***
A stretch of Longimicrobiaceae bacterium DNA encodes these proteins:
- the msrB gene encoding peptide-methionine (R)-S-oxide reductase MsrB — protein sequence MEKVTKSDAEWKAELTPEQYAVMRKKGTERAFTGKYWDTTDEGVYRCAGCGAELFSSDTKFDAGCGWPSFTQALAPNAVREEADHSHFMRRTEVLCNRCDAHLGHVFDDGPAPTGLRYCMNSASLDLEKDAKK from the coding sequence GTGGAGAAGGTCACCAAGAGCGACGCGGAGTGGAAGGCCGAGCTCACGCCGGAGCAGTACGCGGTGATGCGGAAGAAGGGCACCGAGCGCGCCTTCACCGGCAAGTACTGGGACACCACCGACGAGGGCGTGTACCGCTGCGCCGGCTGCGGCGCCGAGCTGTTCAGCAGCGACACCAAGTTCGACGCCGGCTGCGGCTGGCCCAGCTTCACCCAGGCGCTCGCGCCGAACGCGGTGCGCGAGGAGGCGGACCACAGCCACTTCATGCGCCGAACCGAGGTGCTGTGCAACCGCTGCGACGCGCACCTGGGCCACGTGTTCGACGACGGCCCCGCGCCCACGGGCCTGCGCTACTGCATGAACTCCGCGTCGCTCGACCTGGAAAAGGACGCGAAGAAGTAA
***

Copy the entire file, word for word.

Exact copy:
A stretch of Longimicrobiaceae bacterium DNA encodes these proteins:
- the msrB gene encoding peptide-methionine (R)-S-oxide reductase MsrB — protein sequence MEKVTKSDAEWKAELTPEQYAVMRKKGTERAFTGKYWDTTDEGVYRCAGCGAELFSSDTKFDAGCGWPSFTQALAPNAVREEADHSHFMRRTEVLCNRCDAHLGHVFDDGPAPTGLRYCMNSASLDLEKDAKK from the coding sequence GTGGAGAAGGTCACCAAGAGCGACGCGGAGTGGAAGGCCGAGCTCACGCCGGAGCAGTACGCGGTGATGCGGAAGAAGGGCACCGAGCGCGCCTTCACCGGCAAGTACTGGGACACCACCGACGAGGGCGTGTACCGCTGCGCCGGCTGCGGCGCCGAGCTGTTCAGCAGCGACACCAAGTTCGACGCCGGCTGCGGCTGGCCCAGCTTCACCCAGGCGCTCGCGCCGAACGCGGTGCGCGAGGAGGCGGACCACAGCCACTTCATGCGCCGAACCGAGGTGCTGTGCAACCGCTGCGACGCGCACCTGGGCCACGTGTTCGACGACGGCCCCGCGCCCACGGGCCTGCGCTACTGCATGAACTCCGCGTCGCTCGACCTGGAAAAGGACGCGAAGAAGTAA